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Things I miss. What I didn’t know about adolescence …

I always thought that he would come, that he would come down with us, that he would break our souls to pieces, that he would pass away!

I always told myself that I had to adjust my expectations, that I had to remember what it was like, that I had to be patient! Always, always, always!
From an early age, the one with trembling and crazy, I decided not to forget to breathe. Yeah Al that sounds pretty crap to me, Looks like BT aint for me either. I knew it would hurt my teeth how much I would grit my teeth and howl whenever I screamed so loudly that I wouldn’t hear around like a dragon. I knew, yes!

Good! And I knew in vain! And, well, I knew it, but that wasn’t all.

My child is 10 years old. These 10 years have been with everything. They were like a shawl from Dristor, the best in town, as they came. I set out on the path of raising this child with the clear idea that he is a new man, whom I do not know, and I devoted my whole life to discovering and knowing him. Somehow, you know what it’s like. Or, well, maybe you don’t know.

Maybe you know your children very well. I confess that I do not know him and I do not understand how other mothers can know them well. I don’t know how you can tell a man you know him when he’s not finished. It’s like planting a tree and saying that I know every leaf and every crack in its stem, every branch and every bud.

And that’s it! I know! But every year, the tree grows bigger, the branches multiply, the leaves the same, the stem gets a different look and it is always a different tree.

I’ll probably be about 45 years old (his) to say I know him, but only after I see him in a big tree, with branches passing through clouds and rain, beaten by hot winds or gusts. Until then, I can’t, I’m sorry, say I know him. You can pass me on to “irresponsible mothers,” but that’s who I am and that’s what I think.

In 10 years, I was telling you, I’ve been through a lot.

I can’t say that I’ve been through everything when my adolescence was in front of me and I was scared like an anorexic girl in the wind, on the edge of the abyss. I feel like being small, squatting under a table and crying. Several times a day!

We’ve come to terms with life’s problems.

Children, you see, have their lives too. They also have dramas, they also have pride. What happens in our lives, well, happens in theirs as well. Sure, it seems like nothing to us, but it’s not easy for them when arguing with a friend.

It’s not for us either, but from the height of our age, it seems like shit to them. Not!

It’s the age of first love. “Does she like me or not?” It’s the age of the first solid friendships. “Am I a good friend or not? Do I count on this gang or not? ” And even if all is well and it goes well, the most important thing – and I would write this thing on all the walls – is that it is also the age of the first insecurities. It’s the age of the first doubts!

Basically, it’s the age when you don’t have much to do.

Adolescence is the ground on which you have to lie down as long as you can. I can tell him and I can show him how many moons and stars he needs, he still needs some outside confirmations. It doesn’t belong to me anymore, it’s not enough for me. The child must begin to be human outside the nest.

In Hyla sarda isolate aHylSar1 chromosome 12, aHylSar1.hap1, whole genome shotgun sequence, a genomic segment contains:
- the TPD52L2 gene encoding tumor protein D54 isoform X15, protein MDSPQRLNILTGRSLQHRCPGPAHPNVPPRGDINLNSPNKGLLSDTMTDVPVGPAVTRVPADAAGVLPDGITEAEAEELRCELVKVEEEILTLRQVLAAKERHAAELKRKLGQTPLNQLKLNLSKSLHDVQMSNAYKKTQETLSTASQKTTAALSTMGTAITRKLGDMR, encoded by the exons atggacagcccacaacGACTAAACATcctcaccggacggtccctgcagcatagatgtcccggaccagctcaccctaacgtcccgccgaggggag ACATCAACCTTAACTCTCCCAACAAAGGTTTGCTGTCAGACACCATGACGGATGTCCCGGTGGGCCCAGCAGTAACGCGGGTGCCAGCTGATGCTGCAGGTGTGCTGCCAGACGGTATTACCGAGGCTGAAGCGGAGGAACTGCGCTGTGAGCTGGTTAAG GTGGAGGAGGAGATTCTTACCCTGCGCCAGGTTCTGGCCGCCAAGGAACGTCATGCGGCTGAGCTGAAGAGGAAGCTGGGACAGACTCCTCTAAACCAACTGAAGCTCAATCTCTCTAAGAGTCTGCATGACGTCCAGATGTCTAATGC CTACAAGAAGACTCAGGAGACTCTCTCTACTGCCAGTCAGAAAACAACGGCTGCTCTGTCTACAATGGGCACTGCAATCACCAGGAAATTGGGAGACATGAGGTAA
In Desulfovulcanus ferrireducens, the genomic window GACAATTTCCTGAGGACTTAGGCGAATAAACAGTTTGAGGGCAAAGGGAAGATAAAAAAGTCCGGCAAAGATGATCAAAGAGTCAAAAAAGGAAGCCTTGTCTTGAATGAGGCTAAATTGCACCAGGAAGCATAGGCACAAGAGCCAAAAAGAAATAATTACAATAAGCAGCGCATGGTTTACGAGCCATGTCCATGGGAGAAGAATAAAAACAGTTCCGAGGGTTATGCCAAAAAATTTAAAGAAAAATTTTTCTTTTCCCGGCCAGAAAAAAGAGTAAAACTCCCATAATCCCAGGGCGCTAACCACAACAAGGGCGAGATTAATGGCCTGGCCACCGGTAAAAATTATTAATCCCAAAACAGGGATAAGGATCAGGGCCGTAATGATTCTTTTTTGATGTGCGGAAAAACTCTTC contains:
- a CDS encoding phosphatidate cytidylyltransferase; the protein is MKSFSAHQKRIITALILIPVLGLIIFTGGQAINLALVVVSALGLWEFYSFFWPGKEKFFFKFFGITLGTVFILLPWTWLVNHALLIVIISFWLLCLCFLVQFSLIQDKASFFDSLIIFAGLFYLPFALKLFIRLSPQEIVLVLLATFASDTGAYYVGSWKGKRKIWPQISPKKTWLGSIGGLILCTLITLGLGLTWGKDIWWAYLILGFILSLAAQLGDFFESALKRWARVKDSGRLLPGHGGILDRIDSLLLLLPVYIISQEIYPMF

And one more thing: it’s the age when you, the parent, have to accept that you can’t do more. It’s over with the baby lump in which it was enough to take him in his arms, change his diaper, put him to the breast and everything would be perfect.

The happiness of the chicks, after they start to test their wings in exercise flights, no longer depends on the parents.

That’s why I say there was something else I didn’t know.

I didn’t know it wasn’t up to me. It’s hard to see him sad, upset, snorting, with his snout down, his face long or even crying without being able to say what he has, and when he calms down he says he doesn’t know, that he felt that way, that he had broken up too. the state, that it was nothing important, that it was ok, that he was sorry that I was worried, that he apologized and so on.

I was thinking last night, after a crisis like this, that more difficult ones would come, others that would be real. There will be suffering from love, quarrels with friends, quarrels and others that we know well, that we were there too.

The first chiul, the first mouthful of alcohol, the first cigarette, the first love, the first suffering …

There follows a long series of first times that I went through in my time with crazy courage. It’s a long line of first times that I should be there for him and not hold his hand when he goes through them, but pull his hand when he stumbles.

There will be a long line of first times that I have to look at with the brave eyes that I looked at when I was a teenager and let him live that too, with all the downsides that come from here.

I just have to stay with him no matter what.

It is very painful to realize that you have passed the lace phase. That’s what I like to say. When the child was younger and stuck to tying the laces and got annoyed … you simply intervened and helped or tied them. Adolescence is the phase in which you no longer need to tie the laces, and the dramas can no longer be solved by your intervention. Just like I told him last night: “I love you, I’m with you and I help you as much as I can, but I can’t live in your place!”
Things I miss. What I didn't know about adolescence ...

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